I was reading The Simple Dollar, one of my fav-o blogs, and as I went through the posts (Note: readers sure are great for those of us who are skimmers.), one that particularly caught my eye was about clotheslines and his decision to choose not to install a clothesline because of the perceived “poverty” it (may) imply. I decided to come jot down my thoughts on the Simple Dollar’s post, before reading the comments that followed.
Growing up we always had a clothesline. I remember mom hanging out clothes in our small town house. I remember using the poles for a multitude of imaginary play (kissing the boyfriend-pole, as a soldier husband/boyfriend returning from war, twirling around the pole as a dance partner, etc). When we moved from small town house, there in the bigger city backyard was a clothesline. My first apartment didn’t have one, neither did my second. But I often hung clothes in the shower, or on the deck. Not a lot, but often enough. I was very pleased when our first house had a clothesline in back. It felt like home again.
One of the first signs of Spring is the ability to, hang clothes out on the line. In Winter I will sometimes hang clothes indoors, but it isn’t the same. I hang clothes out of habit. It is free, simple and brings me joy, the simplicity of it all. I was once told that each load of laundry dried in the dryer is about $1. I’ve seen it quoted as less, but in my head I stick to that dollar amount as motivation to hang it outside. As if I needed it. I love the smell of line-dried clothing. Sheets dried under the sun make slumber that much more sweet.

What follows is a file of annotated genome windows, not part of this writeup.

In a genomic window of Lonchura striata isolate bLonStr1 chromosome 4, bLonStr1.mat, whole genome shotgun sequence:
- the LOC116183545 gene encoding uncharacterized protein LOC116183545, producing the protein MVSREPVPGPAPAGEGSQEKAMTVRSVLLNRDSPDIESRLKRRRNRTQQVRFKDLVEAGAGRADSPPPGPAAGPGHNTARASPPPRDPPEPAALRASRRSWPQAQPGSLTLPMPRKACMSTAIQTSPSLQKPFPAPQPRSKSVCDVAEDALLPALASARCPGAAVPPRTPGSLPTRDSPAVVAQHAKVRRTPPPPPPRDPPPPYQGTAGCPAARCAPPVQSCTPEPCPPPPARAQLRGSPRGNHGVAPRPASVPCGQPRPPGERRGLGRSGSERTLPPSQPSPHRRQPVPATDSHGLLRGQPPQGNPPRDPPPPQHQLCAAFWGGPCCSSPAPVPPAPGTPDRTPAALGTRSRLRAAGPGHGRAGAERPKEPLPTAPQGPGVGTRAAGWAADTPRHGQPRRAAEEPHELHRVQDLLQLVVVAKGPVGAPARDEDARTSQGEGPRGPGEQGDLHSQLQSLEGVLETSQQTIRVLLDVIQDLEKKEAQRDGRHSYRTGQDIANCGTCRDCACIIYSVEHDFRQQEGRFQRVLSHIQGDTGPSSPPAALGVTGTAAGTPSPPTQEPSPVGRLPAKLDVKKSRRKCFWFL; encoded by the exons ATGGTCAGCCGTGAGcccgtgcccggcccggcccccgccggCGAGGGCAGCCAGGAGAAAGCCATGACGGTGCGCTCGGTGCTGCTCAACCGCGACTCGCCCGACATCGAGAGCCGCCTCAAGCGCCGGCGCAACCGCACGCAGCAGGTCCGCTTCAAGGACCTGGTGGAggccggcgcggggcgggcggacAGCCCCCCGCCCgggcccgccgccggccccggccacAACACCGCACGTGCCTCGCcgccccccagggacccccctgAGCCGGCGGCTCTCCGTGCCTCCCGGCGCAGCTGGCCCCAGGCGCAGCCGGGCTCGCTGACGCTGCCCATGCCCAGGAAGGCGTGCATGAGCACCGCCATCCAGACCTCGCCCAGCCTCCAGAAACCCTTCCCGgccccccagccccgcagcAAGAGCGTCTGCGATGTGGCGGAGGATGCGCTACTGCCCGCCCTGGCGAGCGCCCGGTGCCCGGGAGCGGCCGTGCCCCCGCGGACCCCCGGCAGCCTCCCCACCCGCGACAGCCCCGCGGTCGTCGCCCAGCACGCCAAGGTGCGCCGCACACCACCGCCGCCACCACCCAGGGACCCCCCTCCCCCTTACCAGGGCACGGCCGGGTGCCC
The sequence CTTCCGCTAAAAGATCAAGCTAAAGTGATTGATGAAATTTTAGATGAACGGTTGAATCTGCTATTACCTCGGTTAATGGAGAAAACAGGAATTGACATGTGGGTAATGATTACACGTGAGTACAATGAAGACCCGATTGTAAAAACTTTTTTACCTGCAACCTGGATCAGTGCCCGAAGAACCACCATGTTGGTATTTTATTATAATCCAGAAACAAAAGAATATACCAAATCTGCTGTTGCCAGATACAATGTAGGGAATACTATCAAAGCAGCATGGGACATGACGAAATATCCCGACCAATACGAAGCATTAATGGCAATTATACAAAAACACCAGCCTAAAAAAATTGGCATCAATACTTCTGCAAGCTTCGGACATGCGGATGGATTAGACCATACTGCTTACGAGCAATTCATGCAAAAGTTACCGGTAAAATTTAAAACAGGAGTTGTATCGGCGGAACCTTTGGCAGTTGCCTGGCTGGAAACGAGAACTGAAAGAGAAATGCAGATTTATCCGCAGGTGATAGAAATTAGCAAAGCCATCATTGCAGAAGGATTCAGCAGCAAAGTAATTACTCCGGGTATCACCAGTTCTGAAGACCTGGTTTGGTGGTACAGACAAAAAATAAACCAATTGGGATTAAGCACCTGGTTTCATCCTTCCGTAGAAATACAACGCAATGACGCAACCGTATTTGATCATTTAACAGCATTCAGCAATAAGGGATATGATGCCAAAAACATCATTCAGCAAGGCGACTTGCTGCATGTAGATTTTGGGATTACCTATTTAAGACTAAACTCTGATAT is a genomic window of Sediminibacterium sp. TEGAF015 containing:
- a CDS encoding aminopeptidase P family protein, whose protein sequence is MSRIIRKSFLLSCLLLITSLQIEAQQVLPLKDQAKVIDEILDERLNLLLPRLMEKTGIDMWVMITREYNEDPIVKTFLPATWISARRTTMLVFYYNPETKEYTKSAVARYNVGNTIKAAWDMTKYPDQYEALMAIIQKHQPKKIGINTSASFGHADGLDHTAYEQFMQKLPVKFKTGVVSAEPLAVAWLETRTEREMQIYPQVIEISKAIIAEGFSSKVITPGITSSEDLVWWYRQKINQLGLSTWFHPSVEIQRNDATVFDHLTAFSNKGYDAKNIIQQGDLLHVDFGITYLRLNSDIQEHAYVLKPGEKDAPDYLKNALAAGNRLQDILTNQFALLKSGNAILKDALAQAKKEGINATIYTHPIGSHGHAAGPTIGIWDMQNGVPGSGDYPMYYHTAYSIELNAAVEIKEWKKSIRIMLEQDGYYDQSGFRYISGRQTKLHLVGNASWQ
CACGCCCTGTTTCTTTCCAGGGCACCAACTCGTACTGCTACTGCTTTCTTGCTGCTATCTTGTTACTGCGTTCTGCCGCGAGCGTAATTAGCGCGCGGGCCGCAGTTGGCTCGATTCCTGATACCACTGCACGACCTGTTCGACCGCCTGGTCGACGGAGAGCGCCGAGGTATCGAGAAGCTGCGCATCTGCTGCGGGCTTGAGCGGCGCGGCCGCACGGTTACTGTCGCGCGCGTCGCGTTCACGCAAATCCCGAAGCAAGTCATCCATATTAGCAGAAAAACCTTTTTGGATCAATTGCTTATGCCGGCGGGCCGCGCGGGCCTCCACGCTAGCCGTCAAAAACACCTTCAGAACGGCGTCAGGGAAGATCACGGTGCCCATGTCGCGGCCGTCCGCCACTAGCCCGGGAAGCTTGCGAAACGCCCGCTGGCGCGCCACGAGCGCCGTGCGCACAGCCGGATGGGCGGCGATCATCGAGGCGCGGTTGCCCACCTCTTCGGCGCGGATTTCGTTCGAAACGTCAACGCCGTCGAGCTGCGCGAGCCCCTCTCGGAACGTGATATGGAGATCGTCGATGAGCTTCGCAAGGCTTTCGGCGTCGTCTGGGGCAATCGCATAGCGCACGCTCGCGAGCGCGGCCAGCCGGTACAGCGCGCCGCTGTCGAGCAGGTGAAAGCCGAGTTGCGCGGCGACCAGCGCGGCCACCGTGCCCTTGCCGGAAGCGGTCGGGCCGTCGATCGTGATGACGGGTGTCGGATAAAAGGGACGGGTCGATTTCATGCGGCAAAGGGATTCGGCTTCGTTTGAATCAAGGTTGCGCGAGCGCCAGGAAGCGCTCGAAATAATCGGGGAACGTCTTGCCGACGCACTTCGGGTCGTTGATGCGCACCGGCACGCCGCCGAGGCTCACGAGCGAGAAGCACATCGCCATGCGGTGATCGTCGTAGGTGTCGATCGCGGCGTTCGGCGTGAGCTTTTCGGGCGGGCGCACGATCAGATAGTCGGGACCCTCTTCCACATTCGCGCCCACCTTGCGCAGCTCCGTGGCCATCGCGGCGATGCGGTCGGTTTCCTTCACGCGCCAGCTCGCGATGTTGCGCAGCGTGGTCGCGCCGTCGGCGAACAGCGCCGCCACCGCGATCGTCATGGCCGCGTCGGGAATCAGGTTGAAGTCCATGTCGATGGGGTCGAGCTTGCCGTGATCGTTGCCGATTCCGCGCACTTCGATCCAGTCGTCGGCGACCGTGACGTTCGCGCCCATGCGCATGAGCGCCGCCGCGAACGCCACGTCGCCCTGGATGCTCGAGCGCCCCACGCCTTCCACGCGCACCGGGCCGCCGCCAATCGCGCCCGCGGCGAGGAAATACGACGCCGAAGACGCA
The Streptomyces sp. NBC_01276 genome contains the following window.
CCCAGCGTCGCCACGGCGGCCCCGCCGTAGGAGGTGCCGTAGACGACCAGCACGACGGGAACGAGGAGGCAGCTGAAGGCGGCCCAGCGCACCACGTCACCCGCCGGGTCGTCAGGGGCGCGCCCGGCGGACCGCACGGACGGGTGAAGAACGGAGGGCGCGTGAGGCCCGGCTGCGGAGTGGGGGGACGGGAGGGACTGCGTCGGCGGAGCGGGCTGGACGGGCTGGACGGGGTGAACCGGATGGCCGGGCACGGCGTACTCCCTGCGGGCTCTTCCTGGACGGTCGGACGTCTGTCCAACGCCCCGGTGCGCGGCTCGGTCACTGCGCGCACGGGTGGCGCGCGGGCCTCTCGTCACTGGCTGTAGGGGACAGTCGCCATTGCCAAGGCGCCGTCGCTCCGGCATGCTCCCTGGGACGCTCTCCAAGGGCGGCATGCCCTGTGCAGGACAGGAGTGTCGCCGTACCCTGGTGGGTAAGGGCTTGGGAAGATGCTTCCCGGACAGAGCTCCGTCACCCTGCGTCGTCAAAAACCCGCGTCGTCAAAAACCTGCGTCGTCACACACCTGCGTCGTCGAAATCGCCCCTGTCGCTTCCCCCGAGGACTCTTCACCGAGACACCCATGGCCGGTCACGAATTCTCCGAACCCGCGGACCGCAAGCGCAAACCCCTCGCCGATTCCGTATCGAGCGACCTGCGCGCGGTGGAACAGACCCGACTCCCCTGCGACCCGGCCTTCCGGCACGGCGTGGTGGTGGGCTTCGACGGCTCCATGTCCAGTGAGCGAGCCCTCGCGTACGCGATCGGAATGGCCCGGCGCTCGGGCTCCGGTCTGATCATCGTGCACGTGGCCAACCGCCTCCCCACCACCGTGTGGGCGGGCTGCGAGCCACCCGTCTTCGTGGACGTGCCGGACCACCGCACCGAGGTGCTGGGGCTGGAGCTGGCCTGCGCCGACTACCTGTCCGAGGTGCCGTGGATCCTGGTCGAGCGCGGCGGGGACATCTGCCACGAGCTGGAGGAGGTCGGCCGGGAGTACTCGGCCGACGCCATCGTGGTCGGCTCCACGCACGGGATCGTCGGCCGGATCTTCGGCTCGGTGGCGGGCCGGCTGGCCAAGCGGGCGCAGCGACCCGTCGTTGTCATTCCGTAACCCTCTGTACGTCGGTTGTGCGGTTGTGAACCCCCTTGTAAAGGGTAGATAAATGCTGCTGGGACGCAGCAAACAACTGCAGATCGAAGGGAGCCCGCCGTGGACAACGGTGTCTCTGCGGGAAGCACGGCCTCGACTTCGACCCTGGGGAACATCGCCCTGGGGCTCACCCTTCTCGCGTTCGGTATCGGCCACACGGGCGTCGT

Sometimes when I’m hanging the clothes out to dry, the neighbor will tease, “When you’re done over there, you can come hang mine, too!!” We laugh about it. A friend of mine saw my lines and asked if I used them, “What a little homemaker you are, line-drying your clothes.” That was the first time I realized that, duh, not everyone hangs clothes out to dry.
Never did I think it might be a sign of poverty. Never did I think that someone might think it absurd or “ghetto” to dry my clothes on the line. I enjoy the sight of sprinklers and clotheslines, toys in the yard and people on porches. To me, it is neighborhood life. Personally, I don’t think I could live in a neighborhood where line-drying was unacceptable, and the pressure to not have a clothesline in my yard kept me from doing so. Although, I would simply overlook that pressure and do it anyway. That may not be the comfortable choice for Simple Dollar, though. But there is an alternative: an Indoor Clothesline!! Ooh-la-la. Make the neighbors happy, while being able to line-dry clothes. You miss the nice bennies of the sun, fresh air, etc. But for pure frugality? Can’t be beat.